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July 18, 2008

Bill to Reauthorize NNI Introduced in Senate

Lynn L. Bergeson

On July 17, 2007, Senators Daniel K. Inouye (D-HI), Chair of the Commerce, Science, and Transportation Committee, John Kerry (D-MA), Olympia Snowe (R-ME), Ted Stevens (R-AK), Mark Pryor (D-AR) and Gordon Smith (R-OR) introduced the National Nanotechnology Initiative Amendments Act of 2008. The bill would reauthorize the National Nanotechnology Initiative (NNI) and amend aspects of the program to prioritize better research and development activities.

Specifically, the bill would:

  • Establish the National Nanotechnology Advisory Panel, which would be responsible for recommending an appropriate funding level for the environmental, health, and safety (EHS) program component area. The bill would also establish a subpanel focused on the societal, ethical, legal, environmental, and workforce issues related to nanotechnology;
  • Provide consistent funding for the National Nanotechnology Coordination Office (NNCO) through the participating federal agencies;
  • Require the NNCO to establish a publicly available database of the projects funded in the EHS program component area, the educational and societal dimensions program component area, and the nanomanufacturing program component area;
  • Require an Office of Science and Technology Policy official to serve as the Coordinator for Societal Dimensions of Nanotechnology. The Coordinator would be required to develop and annually update a research plan for the EHS program component area;
  • Support the development of standards, metrology, and characterization tools for nanotechnology;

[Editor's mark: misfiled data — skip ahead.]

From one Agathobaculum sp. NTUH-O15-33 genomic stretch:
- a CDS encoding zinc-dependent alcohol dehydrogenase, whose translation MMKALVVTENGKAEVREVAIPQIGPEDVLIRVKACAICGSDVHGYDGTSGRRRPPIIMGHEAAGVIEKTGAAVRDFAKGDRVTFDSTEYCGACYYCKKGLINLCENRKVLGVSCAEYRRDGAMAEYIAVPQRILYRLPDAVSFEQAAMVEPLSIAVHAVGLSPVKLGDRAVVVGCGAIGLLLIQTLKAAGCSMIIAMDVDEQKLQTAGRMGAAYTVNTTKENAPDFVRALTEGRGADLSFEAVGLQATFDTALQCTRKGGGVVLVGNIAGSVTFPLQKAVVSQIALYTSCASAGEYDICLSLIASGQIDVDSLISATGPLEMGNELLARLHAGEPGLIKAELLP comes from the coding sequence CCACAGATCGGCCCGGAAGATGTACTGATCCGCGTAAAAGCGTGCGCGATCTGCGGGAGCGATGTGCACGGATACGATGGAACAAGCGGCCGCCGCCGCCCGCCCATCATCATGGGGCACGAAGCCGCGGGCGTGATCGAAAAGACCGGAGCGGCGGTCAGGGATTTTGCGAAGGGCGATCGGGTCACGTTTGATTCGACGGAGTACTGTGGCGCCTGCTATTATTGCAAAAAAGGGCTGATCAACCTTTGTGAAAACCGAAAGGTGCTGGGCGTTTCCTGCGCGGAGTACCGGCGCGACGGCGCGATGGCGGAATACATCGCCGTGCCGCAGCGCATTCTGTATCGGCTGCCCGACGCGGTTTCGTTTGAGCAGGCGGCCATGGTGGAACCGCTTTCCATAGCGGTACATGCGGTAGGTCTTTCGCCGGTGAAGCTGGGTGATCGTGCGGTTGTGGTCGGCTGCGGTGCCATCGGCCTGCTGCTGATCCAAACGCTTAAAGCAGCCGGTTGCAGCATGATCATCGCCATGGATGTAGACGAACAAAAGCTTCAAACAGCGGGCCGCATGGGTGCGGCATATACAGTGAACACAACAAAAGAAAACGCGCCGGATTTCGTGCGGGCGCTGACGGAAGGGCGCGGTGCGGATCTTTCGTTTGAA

• Promote technology transfer through the Small Business Innovation Research Program and the Small Business Technology Transfer Program, and make federally funded nanotechnology facilities available to companies to assist in the development of prototypes of nanoscale products, devices, or processes;
  • Promote nanotechnology research and development in areas of national importance, including nano-electronics, energy efficiency, health care, water remediation, instrumentation and characterization, and rapid production nanomanufacturing;
  • Require the Government Accountability Office to conduct a comprehensive study of federal codes, standards, and regulations as they relate to the safe production, use, and disposal of engineered nanomaterials and products containing nanomaterials; and
  • Require the NNCO to engage the public by convening a national discussion on nanotechnology. This national discussion would include diverse participation and incorporate the views of academia, nongovernmental organizations, and industry to identify priorities and concerns related to nanotechnology research and development, products, and regulatory policy.